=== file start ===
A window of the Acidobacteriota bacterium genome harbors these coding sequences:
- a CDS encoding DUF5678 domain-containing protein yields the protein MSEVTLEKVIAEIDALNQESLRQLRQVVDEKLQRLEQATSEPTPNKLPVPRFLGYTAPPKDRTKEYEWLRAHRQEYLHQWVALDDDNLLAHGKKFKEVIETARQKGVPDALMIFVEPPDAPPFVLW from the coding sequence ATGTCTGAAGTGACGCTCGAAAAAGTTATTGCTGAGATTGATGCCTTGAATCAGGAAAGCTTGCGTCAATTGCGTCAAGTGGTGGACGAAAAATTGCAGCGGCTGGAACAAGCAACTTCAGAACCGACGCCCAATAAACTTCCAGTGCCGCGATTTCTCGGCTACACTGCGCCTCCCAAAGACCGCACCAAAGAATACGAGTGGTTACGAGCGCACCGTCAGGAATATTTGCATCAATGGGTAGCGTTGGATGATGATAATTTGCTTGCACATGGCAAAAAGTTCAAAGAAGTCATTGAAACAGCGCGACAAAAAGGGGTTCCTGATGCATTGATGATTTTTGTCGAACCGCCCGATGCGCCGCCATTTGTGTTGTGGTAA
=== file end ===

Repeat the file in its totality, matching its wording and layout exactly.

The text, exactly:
A window of the Acidobacteriota bacterium genome harbors these coding sequences:
- a CDS encoding DUF5678 domain-containing protein yields the protein MSEVTLEKVIAEIDALNQESLRQLRQVVDEKLQRLEQATSEPTPNKLPVPRFLGYTAPPKDRTKEYEWLRAHRQEYLHQWVALDDDNLLAHGKKFKEVIETARQKGVPDALMIFVEPPDAPPFVLW from the coding sequence ATGTCTGAAGTGACGCTCGAAAAAGTTATTGCTGAGATTGATGCCTTGAATCAGGAAAGCTTGCGTCAATTGCGTCAAGTGGTGGACGAAAAATTGCAGCGGCTGGAACAAGCAACTTCAGAACCGACGCCCAATAAACTTCCAGTGCCGCGATTTCTCGGCTACACTGCGCCTCCCAAAGACCGCACCAAAGAATACGAGTGGTTACGAGCGCACCGTCAGGAATATTTGCATCAATGGGTAGCGTTGGATGATGATAATTTGCTTGCACATGGCAAAAAGTTCAAAGAAGTCATTGAAACAGCGCGACAAAAAGGGGTTCCTGATGCATTGATGATTTTTGTCGAACCGCCCGATGCGCCGCCATTTGTGTTGTGGTAA